Film director Steven Spielberg has granted a German university access to a vast archive of interviews from survivors of the Holocaust.
Spielberg's film Schindler's List chronicled the horrors of Nazi persecution
In the first agreement of its kind, Berlin's Free University will be allowed to use 52,000 video testimonies collected by the Shoah Foundation.
The organisation began gathering material after the making of Oscar-winning film Schlindler's List.
Honorary president Spielberg has put $65m (£32.8m) into the project.
The interviews are mainly with Jewish survivors of the Holocaust, but also gay, Roma and political prisoners who were persecuted by the Nazi regime.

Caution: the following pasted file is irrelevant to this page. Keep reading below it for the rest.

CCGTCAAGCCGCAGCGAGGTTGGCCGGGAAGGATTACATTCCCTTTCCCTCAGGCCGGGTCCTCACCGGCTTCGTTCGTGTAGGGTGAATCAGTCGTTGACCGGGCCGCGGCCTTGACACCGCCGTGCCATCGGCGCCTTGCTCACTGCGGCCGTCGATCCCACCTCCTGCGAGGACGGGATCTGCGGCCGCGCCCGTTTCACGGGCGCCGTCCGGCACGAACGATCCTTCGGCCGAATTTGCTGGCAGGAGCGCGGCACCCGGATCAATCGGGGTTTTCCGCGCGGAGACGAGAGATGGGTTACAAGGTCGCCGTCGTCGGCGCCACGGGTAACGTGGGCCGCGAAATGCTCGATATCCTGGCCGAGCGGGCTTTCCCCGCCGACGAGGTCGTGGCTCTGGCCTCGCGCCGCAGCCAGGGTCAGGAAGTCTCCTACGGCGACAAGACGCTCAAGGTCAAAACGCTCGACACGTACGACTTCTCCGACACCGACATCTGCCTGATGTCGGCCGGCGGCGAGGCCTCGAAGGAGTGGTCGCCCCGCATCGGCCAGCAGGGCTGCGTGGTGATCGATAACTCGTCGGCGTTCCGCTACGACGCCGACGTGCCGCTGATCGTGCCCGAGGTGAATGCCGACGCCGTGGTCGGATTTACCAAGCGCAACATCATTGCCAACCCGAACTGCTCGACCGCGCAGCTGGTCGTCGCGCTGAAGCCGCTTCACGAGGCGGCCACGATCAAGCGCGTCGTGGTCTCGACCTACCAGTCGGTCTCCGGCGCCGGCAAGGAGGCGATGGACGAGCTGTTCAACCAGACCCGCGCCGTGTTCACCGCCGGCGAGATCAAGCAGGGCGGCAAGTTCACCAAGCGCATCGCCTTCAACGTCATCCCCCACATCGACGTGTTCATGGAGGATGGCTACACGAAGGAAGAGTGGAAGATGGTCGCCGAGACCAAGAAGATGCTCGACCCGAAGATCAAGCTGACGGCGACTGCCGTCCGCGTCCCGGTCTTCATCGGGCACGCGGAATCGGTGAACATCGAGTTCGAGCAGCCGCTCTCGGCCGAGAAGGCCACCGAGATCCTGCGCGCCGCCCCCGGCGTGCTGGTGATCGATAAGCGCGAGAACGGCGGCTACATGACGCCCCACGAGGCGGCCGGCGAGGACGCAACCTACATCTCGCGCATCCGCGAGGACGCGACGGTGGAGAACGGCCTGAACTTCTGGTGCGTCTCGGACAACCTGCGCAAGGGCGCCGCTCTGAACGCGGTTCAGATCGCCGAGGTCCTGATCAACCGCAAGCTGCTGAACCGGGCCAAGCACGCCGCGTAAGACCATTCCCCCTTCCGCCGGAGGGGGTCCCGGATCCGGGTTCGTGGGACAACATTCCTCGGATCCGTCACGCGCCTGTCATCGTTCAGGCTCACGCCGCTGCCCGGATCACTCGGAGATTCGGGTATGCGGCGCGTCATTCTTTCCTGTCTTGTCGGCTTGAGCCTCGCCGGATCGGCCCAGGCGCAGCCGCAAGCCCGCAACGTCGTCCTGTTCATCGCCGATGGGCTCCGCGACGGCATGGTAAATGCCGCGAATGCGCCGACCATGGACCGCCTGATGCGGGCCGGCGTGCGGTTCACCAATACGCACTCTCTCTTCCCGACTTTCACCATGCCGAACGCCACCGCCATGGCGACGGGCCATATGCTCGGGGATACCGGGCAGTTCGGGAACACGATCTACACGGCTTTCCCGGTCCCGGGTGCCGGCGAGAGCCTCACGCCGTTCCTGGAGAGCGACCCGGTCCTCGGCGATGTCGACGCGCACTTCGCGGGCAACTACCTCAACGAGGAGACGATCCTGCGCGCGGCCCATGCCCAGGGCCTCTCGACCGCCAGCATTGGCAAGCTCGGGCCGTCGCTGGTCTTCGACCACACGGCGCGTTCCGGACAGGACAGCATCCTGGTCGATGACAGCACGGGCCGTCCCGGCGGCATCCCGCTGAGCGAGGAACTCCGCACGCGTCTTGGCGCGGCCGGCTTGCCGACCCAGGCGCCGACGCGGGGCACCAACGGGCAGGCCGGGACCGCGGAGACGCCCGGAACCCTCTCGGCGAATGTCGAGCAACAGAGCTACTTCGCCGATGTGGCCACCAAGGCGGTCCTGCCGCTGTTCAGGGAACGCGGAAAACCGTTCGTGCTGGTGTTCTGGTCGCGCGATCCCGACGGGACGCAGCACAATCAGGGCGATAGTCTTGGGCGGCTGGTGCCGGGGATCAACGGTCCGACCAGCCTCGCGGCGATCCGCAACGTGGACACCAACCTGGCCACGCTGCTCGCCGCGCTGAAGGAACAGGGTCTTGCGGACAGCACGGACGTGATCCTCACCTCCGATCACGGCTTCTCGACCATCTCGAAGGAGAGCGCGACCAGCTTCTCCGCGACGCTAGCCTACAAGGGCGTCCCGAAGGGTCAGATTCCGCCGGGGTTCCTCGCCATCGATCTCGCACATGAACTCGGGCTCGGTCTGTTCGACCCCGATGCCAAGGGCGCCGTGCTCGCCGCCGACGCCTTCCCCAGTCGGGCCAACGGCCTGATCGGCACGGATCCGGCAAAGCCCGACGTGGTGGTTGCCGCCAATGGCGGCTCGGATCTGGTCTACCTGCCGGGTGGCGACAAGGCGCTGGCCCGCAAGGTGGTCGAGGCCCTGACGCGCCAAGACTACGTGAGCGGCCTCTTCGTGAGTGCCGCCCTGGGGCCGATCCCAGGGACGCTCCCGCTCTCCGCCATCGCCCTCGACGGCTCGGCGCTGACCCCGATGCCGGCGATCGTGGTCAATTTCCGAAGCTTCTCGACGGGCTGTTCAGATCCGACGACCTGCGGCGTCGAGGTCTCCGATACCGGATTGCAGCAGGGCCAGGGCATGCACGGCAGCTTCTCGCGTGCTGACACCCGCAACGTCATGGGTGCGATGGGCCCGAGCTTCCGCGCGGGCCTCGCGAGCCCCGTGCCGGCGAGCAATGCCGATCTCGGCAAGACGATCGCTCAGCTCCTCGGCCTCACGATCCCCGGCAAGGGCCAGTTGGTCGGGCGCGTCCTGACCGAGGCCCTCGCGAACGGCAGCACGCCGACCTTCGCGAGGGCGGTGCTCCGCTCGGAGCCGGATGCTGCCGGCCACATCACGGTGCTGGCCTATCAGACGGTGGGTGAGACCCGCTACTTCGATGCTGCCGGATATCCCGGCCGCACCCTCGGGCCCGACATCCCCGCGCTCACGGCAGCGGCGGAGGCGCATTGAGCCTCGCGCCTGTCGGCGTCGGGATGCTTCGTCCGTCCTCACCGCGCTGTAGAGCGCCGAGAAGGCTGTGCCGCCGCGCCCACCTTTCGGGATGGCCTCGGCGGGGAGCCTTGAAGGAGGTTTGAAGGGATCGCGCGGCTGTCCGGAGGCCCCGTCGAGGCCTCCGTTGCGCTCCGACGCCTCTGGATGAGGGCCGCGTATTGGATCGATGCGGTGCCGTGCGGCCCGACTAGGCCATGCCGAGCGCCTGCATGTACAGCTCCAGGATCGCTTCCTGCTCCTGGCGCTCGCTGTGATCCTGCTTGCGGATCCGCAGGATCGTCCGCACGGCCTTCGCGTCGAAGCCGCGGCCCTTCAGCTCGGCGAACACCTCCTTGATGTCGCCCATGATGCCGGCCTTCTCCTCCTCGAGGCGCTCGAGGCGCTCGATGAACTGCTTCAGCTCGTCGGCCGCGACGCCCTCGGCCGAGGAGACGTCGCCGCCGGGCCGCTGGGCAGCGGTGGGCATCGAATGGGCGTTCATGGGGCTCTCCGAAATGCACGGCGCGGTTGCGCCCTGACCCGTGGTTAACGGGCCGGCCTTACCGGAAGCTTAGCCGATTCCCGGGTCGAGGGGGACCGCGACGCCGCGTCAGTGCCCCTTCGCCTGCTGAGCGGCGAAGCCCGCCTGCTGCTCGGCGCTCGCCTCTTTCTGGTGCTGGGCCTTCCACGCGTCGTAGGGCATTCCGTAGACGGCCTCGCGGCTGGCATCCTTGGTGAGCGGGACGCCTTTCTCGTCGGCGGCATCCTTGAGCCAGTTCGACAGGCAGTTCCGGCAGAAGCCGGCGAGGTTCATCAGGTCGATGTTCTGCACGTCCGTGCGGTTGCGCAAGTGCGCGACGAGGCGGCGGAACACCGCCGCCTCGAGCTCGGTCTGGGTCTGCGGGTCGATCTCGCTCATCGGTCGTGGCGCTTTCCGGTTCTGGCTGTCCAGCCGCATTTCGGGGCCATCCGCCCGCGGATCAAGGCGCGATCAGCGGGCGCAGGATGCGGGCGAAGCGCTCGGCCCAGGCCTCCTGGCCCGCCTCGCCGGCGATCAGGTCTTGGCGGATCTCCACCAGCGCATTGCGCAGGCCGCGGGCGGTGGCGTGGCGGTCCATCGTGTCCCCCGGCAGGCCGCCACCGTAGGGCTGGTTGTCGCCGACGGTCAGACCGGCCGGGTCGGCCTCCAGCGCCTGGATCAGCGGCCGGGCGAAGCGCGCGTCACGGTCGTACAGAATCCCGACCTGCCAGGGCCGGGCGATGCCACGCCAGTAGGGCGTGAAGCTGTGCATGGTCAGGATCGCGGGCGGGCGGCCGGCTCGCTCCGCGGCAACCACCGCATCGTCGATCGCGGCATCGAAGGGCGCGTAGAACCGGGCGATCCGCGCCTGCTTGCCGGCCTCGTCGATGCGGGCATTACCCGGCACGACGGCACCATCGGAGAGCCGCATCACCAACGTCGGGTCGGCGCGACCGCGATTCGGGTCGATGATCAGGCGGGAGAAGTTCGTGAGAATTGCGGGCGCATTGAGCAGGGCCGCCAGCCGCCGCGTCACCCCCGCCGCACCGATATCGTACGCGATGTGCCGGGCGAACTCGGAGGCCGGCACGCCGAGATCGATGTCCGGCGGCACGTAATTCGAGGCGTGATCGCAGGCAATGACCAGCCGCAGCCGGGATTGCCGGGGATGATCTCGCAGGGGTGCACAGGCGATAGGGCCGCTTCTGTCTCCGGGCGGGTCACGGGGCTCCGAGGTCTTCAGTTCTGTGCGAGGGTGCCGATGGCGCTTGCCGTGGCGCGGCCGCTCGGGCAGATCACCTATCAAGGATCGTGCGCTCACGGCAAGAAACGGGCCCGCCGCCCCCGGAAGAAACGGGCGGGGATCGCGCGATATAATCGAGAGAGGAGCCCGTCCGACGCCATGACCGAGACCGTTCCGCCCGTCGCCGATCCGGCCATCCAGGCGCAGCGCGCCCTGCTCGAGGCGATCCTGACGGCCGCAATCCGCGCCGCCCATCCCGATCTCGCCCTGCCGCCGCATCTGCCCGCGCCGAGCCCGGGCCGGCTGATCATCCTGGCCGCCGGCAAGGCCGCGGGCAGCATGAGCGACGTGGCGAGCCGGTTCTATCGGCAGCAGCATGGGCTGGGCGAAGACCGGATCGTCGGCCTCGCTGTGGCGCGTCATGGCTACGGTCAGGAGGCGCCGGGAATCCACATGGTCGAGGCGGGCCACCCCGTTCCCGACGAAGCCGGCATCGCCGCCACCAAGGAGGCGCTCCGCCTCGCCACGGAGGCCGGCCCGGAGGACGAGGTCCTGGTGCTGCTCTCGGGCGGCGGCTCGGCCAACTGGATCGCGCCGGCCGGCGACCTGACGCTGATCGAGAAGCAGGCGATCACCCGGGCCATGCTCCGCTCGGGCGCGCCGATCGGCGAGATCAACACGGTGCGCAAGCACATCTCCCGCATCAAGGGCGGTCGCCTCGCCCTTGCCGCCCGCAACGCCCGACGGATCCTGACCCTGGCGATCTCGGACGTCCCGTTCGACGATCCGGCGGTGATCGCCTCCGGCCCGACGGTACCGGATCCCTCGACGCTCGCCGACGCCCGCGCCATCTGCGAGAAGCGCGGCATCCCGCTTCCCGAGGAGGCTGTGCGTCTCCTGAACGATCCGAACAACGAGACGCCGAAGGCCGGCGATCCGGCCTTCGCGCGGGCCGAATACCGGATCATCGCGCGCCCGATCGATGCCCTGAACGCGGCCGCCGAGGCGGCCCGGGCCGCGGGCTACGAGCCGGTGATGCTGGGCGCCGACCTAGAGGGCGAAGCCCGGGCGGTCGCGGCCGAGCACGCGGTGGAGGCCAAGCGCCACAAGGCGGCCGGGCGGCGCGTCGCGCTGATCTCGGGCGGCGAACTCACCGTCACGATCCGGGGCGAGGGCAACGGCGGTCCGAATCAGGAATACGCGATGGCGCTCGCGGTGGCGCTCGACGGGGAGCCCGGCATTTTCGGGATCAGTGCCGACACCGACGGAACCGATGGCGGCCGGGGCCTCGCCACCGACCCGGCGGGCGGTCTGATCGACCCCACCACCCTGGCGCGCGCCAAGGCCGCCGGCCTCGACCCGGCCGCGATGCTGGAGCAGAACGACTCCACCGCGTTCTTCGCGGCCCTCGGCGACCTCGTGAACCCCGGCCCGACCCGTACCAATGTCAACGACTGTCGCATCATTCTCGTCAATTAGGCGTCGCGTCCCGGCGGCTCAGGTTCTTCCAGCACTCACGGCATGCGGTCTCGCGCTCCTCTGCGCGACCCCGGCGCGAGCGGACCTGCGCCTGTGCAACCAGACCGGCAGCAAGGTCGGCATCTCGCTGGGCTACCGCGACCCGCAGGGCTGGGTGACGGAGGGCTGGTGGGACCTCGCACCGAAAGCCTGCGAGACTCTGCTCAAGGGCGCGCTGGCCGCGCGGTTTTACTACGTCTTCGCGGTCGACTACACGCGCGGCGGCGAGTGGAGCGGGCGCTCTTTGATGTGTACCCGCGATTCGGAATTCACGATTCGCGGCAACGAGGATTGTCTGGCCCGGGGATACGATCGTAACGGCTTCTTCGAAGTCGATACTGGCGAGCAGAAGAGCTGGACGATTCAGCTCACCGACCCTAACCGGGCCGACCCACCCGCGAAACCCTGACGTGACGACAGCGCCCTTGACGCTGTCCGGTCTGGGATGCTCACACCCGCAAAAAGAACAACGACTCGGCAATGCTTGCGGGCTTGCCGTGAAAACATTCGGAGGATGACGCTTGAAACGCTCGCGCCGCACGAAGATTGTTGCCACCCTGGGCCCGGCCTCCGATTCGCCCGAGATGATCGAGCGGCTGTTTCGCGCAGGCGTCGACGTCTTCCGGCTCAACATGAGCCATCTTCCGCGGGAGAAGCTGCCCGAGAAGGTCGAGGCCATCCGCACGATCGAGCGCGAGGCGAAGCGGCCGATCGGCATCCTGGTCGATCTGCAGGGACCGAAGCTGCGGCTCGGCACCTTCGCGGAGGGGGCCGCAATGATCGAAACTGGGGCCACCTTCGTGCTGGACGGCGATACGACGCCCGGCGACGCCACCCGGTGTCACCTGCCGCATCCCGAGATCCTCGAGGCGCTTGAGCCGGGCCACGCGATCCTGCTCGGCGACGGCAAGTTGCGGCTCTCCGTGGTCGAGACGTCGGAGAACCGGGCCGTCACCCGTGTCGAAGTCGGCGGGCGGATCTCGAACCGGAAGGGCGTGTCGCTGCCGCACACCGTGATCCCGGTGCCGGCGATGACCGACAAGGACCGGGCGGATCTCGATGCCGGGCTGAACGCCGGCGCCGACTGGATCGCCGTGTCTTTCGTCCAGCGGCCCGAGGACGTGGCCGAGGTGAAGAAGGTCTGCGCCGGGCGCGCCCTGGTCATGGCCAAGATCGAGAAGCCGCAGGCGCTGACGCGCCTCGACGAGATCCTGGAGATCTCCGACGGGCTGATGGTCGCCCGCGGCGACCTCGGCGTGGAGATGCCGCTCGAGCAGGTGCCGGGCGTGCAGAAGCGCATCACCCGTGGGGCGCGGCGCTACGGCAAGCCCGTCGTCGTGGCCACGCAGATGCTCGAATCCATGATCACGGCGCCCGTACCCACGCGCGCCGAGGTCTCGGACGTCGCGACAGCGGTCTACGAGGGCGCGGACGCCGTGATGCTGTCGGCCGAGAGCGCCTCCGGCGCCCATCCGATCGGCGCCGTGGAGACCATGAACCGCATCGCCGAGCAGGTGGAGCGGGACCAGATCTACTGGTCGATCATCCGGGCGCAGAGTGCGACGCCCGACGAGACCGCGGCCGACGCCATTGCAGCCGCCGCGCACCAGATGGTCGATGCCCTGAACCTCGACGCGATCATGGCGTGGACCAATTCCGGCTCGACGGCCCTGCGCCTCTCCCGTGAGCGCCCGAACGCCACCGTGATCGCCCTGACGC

Witnesses, liberators of the concentration camps and people who testified in trials conducted after World War II also feature in the archive, which is the largest of its kind in the world.
In 2004, Berlin's Jewish Museum was granted access to 1,000 interviews, but this is the first time a non-US organisation has been given use of the entire catalogue.
Douglas Greenberg, director of the Shoah Foundation Institute for Visual History and Education at the University of Southern California, said one of the organization's most important goals was to provide access to the archive to as broad an audience as possible.